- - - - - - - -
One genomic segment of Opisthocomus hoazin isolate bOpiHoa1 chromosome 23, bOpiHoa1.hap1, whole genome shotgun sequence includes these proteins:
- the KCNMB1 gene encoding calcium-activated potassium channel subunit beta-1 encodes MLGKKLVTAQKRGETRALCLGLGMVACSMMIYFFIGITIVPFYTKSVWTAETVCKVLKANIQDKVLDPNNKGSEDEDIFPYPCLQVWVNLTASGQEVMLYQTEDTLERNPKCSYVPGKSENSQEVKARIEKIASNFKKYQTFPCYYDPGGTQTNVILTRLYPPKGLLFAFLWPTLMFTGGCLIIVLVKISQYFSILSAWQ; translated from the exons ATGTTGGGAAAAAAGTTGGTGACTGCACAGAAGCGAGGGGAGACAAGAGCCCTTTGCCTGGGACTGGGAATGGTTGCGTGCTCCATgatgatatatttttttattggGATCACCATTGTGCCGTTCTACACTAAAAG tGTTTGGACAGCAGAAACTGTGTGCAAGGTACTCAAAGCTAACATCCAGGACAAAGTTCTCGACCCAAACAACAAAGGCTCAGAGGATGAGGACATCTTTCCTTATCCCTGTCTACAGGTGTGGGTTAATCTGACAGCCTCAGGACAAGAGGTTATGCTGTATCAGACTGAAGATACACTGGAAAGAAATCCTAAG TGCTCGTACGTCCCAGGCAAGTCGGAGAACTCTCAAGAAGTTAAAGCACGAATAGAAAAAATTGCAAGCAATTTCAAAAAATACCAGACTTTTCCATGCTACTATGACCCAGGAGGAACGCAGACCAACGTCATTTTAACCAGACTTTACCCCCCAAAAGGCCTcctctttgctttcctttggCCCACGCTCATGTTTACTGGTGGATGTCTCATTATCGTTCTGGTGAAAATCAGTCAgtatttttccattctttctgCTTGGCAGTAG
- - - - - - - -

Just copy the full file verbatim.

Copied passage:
One genomic segment of Opisthocomus hoazin isolate bOpiHoa1 chromosome 23, bOpiHoa1.hap1, whole genome shotgun sequence includes these proteins:
- the KCNMB1 gene encoding calcium-activated potassium channel subunit beta-1 encodes MLGKKLVTAQKRGETRALCLGLGMVACSMMIYFFIGITIVPFYTKSVWTAETVCKVLKANIQDKVLDPNNKGSEDEDIFPYPCLQVWVNLTASGQEVMLYQTEDTLERNPKCSYVPGKSENSQEVKARIEKIASNFKKYQTFPCYYDPGGTQTNVILTRLYPPKGLLFAFLWPTLMFTGGCLIIVLVKISQYFSILSAWQ; translated from the exons ATGTTGGGAAAAAAGTTGGTGACTGCACAGAAGCGAGGGGAGACAAGAGCCCTTTGCCTGGGACTGGGAATGGTTGCGTGCTCCATgatgatatatttttttattggGATCACCATTGTGCCGTTCTACACTAAAAG tGTTTGGACAGCAGAAACTGTGTGCAAGGTACTCAAAGCTAACATCCAGGACAAAGTTCTCGACCCAAACAACAAAGGCTCAGAGGATGAGGACATCTTTCCTTATCCCTGTCTACAGGTGTGGGTTAATCTGACAGCCTCAGGACAAGAGGTTATGCTGTATCAGACTGAAGATACACTGGAAAGAAATCCTAAG TGCTCGTACGTCCCAGGCAAGTCGGAGAACTCTCAAGAAGTTAAAGCACGAATAGAAAAAATTGCAAGCAATTTCAAAAAATACCAGACTTTTCCATGCTACTATGACCCAGGAGGAACGCAGACCAACGTCATTTTAACCAGACTTTACCCCCCAAAAGGCCTcctctttgctttcctttggCCCACGCTCATGTTTACTGGTGGATGTCTCATTATCGTTCTGGTGAAAATCAGTCAgtatttttccattctttctgCTTGGCAGTAG